Mind the cows, mind the horses

{xtypo_dropcap}O{/xtypo_dropcap}ne of the dhyaana slokas of Srimad Bhagavad Gita goes like this:

sarvopanishado gAvo dogdhA gopAlanandana: |

pArtho vatsa: sudhIr bhoktA dugdham gItAmrtam mahat ||

All the Upanishads are cows that are milked by Gopalanandana, the divine cowherd, as Partha the calf stands by. The milk thus made available is the great nectarine Gita, for the enjoyment of reader(s) having proper intelligence.

Mind the cows, mind the horses

Partha Desikan

One of the dhyaana slokas of Srimad Bhagavad Gita goes like this:

sarvopanishado gAvo dogdhA gopAlanandana: |

pArtho vatsa: sudhIr bhoktA dugdham gItAmrtam mahat ||

All the Upanishads are cows that are milked by Gopalanandana, the divine cowherd, as Partha the calf stands by. The milk thus made available is the great nectarine Gita, for the enjoyment of reader(s) having proper intelligence.

It should not be forgotten that this remarkable minder of cows is not in Gokula when the above milking takes place. He is in fact minding horses. He is Parthasarathi rather than Nandagopala, driving Arjuna’s chariot in the Kurukshetra battlefield. The battle has been arrested in movement. Arjuna has become weak in purpose, incapable of overcoming a sudden onset of guilt-feeling at the prospect of warring with and killing his own kinsmen.

It is not as if this war had suddenly been thrust on the Pandavas. Every avenue of avoiding it had been investigated by the sons of Pandu, with the help of Krishna to persuade the Kauravas to negotiate some kind of settlement. Duryodhana was not interested in accommodating his cousins even a little, the war was in place and in context and the armies were facing each other.

Arjuna’s capitulation to the sudden weakness proved to be Sri Krishna’s opportunity to teach all posterity the meaning of life and the role men had to play out in it. The Vedas had been revealed long ago and the Upanishads had followed to reach out to people the essence of the Vedas. But here was a brave and intelligent warrior who had studied the Vedas and the Dhanurveda, who had become week-kneed when faced incontrovertibly with his duty. Even the essence of Upanishads had to be further concentrated and administered to Arjuna to get him back on his feet and performing.

Krishna milked the Upanishads, therefore, ostensibly for the calf, Arjuna, but also for all good and wise men for ages to come, who would have the discretion and the intelligence to benefit from this nectarine flow of the milk of true knowledge.

Long before this ‘driver’ of Arjuna’s horse-drawn chariot was minding the horses for his cousin, his destiny and duty had called him away from an idyllic, pastoral life at Gokula, on to the tiresome responsibilities of being the heir to the crown of Mathura. During his joyful days in Gokula, danger haunted him almost continuously in the form and intent of demoniac messengers from his evil uncle, Kamsa. But the joy of being a flute playing, butter-guzzling handsome cowherd among the gopis would have been seen as compensation.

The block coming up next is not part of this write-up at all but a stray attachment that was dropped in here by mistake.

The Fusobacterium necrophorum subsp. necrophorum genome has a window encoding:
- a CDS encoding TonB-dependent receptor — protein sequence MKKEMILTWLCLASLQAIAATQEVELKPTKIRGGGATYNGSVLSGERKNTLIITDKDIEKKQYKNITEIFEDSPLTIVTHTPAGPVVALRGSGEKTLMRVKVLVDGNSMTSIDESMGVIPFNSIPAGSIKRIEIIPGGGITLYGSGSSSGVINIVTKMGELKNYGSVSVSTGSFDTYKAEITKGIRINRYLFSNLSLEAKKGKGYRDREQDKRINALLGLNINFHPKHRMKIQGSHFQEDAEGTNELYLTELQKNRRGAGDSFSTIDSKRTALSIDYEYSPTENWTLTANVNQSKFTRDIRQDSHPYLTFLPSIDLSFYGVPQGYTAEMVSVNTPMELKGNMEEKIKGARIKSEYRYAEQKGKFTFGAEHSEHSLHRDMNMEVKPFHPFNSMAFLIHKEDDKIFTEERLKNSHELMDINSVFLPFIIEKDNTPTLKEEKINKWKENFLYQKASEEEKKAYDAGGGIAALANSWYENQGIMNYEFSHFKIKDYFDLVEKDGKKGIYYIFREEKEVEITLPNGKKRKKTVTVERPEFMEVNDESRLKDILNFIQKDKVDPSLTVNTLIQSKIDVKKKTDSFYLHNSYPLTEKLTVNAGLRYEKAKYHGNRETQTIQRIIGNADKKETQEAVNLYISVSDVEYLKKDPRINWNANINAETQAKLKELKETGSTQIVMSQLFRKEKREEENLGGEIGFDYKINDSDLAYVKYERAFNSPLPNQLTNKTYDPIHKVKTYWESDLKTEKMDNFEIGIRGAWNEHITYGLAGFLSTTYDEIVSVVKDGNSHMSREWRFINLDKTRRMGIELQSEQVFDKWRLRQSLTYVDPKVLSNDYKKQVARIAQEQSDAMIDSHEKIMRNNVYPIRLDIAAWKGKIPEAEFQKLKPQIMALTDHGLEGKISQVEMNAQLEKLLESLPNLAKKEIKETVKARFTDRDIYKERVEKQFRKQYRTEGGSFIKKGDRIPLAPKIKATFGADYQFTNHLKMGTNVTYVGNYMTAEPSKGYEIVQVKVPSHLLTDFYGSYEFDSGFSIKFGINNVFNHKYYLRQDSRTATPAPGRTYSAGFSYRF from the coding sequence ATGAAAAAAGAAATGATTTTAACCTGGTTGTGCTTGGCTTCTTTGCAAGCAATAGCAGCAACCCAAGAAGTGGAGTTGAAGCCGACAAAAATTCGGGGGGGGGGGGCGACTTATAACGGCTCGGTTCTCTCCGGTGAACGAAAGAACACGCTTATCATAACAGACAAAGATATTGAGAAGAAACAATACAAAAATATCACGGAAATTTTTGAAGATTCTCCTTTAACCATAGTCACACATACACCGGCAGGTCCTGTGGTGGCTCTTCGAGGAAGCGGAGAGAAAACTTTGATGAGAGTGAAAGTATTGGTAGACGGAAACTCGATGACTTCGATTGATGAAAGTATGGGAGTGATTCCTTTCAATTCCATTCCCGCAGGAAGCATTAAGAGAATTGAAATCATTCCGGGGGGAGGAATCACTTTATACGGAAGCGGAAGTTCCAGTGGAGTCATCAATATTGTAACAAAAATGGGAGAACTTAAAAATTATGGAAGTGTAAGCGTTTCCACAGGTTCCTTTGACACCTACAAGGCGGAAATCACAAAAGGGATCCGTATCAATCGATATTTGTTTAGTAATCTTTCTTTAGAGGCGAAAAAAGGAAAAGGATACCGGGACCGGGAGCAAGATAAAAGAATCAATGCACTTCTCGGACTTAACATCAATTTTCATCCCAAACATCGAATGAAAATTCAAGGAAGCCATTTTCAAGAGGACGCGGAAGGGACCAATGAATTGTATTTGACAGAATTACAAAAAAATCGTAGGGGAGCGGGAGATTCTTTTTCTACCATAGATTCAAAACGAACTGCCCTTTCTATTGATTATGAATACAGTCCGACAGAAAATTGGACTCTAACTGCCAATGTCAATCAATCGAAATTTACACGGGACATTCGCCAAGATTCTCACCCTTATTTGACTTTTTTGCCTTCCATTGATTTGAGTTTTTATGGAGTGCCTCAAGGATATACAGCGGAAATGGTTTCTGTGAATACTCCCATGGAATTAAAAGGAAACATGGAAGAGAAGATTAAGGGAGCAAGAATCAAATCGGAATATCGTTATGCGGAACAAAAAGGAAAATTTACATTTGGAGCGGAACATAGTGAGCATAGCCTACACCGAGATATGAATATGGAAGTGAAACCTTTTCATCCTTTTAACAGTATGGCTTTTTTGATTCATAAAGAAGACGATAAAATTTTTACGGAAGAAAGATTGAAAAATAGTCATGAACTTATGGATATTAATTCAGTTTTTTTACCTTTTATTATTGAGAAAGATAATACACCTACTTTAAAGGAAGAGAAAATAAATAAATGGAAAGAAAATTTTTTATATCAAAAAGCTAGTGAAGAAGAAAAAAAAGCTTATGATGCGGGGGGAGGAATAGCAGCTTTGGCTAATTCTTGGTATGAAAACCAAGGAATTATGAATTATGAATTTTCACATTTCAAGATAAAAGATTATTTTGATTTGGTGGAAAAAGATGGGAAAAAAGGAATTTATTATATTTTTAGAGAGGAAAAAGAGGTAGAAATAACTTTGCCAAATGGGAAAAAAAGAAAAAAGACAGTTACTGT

This cowboy’s era and his location would not have enabled an automatic training in riding or minding horses. He was not like his modern, American counterpart with hats running into gallons for volume. He gathered his flowing hair into a bun, on which was perched a small assembly of peacock plumes. He made music like his modern counterpart and was a favourite with the girls in the neighbourhood, also like the modern model. But he did not drive a horse around the pasture spaces of gokula’s woods, with the cattle ahead of him or behind. He walked the cattle as they grazed at leisure.

The avatar, who graduated from Gopala to Yadava king and allowed himself to drop to the level of a messenger and charioteer for his cousin-companions, was however a natural to mind horses of a different kind. He was Paramatma, functioning as an Acharya personifying Buddhi, acting as the sarathi for the Jivatma, which was occupying Arjuna’s body-chariot. Buddhi controls and reins in the indriya-horses through the mind. The kathopanishad visualizes the intellect of every human being as capable of acting as the charioteer for the body-chariot as the soul in it wends its way through life. What magic it was for Arjuna in his chariot, when a divine Buddhi with divine reins in its hands became available to him to orient and stabilize him in his path!

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